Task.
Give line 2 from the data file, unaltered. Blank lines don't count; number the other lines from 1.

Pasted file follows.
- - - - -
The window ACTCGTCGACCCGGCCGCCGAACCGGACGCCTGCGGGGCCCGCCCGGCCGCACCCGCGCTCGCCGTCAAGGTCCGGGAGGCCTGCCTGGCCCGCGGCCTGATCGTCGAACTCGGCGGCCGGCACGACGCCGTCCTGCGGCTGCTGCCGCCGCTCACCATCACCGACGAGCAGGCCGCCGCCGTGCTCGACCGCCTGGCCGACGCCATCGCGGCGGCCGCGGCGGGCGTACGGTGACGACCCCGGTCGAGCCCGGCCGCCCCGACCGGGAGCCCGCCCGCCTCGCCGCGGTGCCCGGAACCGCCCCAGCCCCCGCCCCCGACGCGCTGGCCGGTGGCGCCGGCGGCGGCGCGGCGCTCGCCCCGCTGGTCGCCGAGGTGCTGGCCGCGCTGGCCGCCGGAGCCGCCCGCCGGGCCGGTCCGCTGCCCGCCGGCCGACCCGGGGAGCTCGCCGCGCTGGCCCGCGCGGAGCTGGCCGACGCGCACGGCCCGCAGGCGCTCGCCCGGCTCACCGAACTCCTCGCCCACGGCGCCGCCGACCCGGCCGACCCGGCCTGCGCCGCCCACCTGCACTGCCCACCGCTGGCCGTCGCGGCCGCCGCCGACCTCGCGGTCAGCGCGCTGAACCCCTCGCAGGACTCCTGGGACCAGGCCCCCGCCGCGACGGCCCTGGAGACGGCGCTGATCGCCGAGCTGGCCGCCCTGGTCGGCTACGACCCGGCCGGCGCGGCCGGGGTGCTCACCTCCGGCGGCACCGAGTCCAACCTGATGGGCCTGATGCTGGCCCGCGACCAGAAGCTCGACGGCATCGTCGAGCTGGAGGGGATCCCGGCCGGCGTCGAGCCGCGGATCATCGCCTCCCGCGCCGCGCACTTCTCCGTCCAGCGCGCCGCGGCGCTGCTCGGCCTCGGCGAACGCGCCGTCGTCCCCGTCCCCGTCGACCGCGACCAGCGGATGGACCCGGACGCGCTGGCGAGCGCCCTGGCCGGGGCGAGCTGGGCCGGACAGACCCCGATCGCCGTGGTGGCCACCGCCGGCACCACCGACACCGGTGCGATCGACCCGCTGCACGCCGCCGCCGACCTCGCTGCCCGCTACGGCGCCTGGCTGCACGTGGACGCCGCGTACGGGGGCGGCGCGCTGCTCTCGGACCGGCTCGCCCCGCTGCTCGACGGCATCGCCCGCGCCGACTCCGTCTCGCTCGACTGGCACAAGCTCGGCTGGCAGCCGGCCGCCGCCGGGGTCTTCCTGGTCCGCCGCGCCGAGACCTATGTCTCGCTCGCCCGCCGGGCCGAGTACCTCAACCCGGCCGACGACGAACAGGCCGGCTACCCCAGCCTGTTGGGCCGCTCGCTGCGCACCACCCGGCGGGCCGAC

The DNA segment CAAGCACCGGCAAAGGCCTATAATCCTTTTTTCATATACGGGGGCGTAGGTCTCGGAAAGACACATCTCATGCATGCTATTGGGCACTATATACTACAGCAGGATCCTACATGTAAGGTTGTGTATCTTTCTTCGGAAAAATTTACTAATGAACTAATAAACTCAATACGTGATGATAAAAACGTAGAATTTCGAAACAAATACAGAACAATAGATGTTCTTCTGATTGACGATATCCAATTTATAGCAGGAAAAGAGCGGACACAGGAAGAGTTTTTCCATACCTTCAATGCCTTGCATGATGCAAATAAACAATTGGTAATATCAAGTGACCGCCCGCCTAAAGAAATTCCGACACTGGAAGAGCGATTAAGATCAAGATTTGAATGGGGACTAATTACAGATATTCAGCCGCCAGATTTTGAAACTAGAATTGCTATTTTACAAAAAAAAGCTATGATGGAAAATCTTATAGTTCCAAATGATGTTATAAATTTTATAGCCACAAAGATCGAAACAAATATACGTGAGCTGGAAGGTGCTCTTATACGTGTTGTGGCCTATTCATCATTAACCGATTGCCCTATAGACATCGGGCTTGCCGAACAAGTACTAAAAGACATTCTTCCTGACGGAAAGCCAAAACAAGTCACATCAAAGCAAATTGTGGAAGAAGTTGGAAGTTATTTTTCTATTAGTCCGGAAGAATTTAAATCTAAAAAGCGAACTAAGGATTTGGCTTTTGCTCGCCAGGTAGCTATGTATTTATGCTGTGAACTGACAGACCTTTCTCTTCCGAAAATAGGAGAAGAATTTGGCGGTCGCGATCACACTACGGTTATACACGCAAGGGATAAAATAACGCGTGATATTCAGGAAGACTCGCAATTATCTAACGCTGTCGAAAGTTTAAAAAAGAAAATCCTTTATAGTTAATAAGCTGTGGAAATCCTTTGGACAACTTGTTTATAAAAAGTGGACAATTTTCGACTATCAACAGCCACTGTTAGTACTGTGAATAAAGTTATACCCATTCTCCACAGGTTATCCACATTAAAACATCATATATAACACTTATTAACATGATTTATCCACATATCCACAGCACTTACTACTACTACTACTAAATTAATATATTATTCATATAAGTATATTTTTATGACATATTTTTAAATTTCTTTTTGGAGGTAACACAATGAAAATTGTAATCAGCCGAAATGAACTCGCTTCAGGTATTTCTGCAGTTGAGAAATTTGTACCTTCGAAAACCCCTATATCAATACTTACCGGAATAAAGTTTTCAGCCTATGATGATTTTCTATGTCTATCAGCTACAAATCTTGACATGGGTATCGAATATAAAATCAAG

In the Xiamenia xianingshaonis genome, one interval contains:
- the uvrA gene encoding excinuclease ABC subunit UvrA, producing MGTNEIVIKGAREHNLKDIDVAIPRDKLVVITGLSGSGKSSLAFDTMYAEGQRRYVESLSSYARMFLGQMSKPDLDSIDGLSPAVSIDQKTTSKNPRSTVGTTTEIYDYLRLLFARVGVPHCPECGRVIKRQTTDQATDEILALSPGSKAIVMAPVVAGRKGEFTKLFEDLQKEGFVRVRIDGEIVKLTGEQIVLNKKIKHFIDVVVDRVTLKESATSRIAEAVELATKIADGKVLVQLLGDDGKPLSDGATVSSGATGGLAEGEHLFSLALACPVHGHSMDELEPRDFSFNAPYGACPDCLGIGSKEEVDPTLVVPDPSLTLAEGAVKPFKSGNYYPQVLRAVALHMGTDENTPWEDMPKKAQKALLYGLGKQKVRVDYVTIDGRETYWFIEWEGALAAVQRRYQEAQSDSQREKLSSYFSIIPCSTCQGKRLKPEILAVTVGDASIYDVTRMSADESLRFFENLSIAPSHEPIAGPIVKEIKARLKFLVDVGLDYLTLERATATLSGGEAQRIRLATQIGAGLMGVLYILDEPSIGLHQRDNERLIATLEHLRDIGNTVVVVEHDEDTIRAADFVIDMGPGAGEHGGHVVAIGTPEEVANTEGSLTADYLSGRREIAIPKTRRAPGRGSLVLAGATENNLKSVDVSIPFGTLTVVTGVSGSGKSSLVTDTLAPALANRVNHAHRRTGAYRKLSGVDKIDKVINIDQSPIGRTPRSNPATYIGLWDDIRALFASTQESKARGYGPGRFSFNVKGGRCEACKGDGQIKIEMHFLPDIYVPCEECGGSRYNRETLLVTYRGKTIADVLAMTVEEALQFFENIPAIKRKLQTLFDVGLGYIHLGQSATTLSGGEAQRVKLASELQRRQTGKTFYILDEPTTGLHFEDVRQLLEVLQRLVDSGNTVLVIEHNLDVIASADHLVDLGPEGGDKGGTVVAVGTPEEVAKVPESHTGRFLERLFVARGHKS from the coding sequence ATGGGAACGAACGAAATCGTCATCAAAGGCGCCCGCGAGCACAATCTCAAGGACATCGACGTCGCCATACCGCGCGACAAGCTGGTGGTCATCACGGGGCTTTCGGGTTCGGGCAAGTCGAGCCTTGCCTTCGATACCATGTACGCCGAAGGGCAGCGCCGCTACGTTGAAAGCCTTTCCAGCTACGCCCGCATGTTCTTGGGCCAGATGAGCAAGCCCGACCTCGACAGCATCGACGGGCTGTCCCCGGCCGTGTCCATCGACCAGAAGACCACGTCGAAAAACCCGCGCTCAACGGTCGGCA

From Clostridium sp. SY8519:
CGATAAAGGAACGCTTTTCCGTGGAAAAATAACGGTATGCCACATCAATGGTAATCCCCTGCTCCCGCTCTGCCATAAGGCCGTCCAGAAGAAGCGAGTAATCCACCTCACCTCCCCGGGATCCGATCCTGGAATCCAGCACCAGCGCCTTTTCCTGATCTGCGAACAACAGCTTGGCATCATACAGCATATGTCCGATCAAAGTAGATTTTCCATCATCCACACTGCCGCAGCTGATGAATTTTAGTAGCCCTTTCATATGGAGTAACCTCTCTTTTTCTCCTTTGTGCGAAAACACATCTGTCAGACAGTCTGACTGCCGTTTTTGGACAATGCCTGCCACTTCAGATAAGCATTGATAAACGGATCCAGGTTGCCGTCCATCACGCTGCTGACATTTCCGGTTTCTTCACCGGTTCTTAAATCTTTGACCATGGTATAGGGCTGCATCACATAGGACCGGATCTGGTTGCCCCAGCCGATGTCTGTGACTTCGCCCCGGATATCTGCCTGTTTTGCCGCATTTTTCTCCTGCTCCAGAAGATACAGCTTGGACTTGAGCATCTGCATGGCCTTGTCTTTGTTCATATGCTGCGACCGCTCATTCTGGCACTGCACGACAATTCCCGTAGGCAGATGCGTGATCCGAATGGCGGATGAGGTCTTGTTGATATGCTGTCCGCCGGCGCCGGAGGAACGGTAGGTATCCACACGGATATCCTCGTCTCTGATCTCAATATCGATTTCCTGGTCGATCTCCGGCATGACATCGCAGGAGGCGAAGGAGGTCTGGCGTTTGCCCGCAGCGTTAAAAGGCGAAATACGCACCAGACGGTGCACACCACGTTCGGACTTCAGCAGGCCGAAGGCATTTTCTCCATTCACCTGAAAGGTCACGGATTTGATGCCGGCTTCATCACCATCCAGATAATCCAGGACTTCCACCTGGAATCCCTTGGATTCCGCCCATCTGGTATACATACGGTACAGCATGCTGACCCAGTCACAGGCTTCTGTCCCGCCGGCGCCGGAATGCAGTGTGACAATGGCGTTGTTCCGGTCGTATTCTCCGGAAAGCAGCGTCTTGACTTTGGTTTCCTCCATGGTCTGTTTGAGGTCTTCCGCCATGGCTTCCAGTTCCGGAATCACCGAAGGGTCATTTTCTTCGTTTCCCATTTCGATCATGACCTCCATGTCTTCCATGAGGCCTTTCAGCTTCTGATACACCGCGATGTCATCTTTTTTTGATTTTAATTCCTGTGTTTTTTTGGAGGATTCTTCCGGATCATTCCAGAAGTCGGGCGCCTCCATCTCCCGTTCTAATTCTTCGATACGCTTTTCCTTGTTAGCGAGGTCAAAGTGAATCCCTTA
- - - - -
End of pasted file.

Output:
The DNA segment CAAGCACCGGCAAAGGCCTATAATCCTTTTTTCATATACGGGGGCGTAGGTCTCGGAAAGACACATCTCATGCATGCTATTGGGCACTATATACTACAGCAGGATCCTACATGTAAGGTTGTGTATCTTTCTTCGGAAAAATTTACTAATGAACTAATAAACTCAATACGTGATGATAAAAACGTAGAATTTCGAAACAAATACAGAACAATAGATGTTCTTCTGATTGACGATATCCAATTTATAGCAGGAAAAGAGCGGACACAGGAAGAGTTTTTCCATACCTTCAATGCCTTGCATGATGCAAATAAACAATTGGTAATATCAAGTGACCGCCCGCCTAAAGAAATTCCGACACTGGAAGAGCGATTAAGATCAAGATTTGAATGGGGACTAATTACAGATATTCAGCCGCCAGATTTTGAAACTAGAATTGCTATTTTACAAAAAAAAGCTATGATGGAAAATCTTATAGTTCCAAATGATGTTATAAATTTTATAGCCACAAAGATCGAAACAAATATACGTGAGCTGGAAGGTGCTCTTATACGTGTTGTGGCCTATTCATCATTAACCGATTGCCCTATAGACATCGGGCTTGCCGAACAAGTACTAAAAGACATTCTTCCTGACGGAAAGCCAAAACAAGTCACATCAAAGCAAATTGTGGAAGAAGTTGGAAGTTATTTTTCTATTAGTCCGGAAGAATTTAAATCTAAAAAGCGAACTAAGGATTTGGCTTTTGCTCGCCAGGTAGCTATGTATTTATGCTGTGAACTGACAGACCTTTCTCTTCCGAAAATAGGAGAAGAATTTGGCGGTCGCGATCACACTACGGTTATACACGCAAGGGATAAAATAACGCGTGATATTCAGGAAGACTCGCAATTATCTAACGCTGTCGAAAGTTTAAAAAAGAAAATCCTTTATAGTTAATAAGCTGTGGAAATCCTTTGGACAACTTGTTTATAAAAAGTGGACAATTTTCGACTATCAACAGCCACTGTTAGTACTGTGAATAAAGTTATACCCATTCTCCACAGGTTATCCACATTAAAACATCATATATAACACTTATTAACATGATTTATCCACATATCCACAGCACTTACTACTACTACTACTAAATTAATATATTATTCATATAAGTATATTTTTATGACATATTTTTAAATTTCTTTTTGGAGGTAACACAATGAAAATTGTAATCAGCCGAAATGAACTCGCTTCAGGTATTTCTGCAGTTGAGAAATTTGTACCTTCGAAAACCCCTATATCAATACTTACCGGAATAAAGTTTTCAGCCTATGATGATTTTCTATGTCTATCAGCTACAAATCTTGACATGGGTATCGAATATAAAATCAAG